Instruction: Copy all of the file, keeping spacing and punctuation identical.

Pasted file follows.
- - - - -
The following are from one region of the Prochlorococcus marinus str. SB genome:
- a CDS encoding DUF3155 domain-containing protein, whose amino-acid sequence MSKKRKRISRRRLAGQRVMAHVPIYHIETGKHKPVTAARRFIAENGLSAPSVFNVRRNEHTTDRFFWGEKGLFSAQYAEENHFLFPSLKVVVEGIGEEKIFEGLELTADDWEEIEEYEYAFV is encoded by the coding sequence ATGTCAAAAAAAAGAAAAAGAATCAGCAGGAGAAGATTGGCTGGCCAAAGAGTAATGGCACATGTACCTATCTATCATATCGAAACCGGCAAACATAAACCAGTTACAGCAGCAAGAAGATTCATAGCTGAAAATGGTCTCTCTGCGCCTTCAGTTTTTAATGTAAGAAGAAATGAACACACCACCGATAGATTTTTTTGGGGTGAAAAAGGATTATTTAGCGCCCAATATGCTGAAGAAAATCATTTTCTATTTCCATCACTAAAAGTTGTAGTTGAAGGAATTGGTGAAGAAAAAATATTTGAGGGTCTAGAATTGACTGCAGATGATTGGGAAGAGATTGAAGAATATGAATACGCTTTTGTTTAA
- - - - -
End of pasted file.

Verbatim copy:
The following are from one region of the Prochlorococcus marinus str. SB genome:
- a CDS encoding DUF3155 domain-containing protein, whose amino-acid sequence MSKKRKRISRRRLAGQRVMAHVPIYHIETGKHKPVTAARRFIAENGLSAPSVFNVRRNEHTTDRFFWGEKGLFSAQYAEENHFLFPSLKVVVEGIGEEKIFEGLELTADDWEEIEEYEYAFV is encoded by the coding sequence ATGTCAAAAAAAAGAAAAAGAATCAGCAGGAGAAGATTGGCTGGCCAAAGAGTAATGGCACATGTACCTATCTATCATATCGAAACCGGCAAACATAAACCAGTTACAGCAGCAAGAAGATTCATAGCTGAAAATGGTCTCTCTGCGCCTTCAGTTTTTAATGTAAGAAGAAATGAACACACCACCGATAGATTTTTTTGGGGTGAAAAAGGATTATTTAGCGCCCAATATGCTGAAGAAAATCATTTTCTATTTCCATCACTAAAAGTTGTAGTTGAAGGAATTGGTGAAGAAAAAATATTTGAGGGTCTAGAATTGACTGCAGATGATTGGGAAGAGATTGAAGAATATGAATACGCTTTTGTTTAA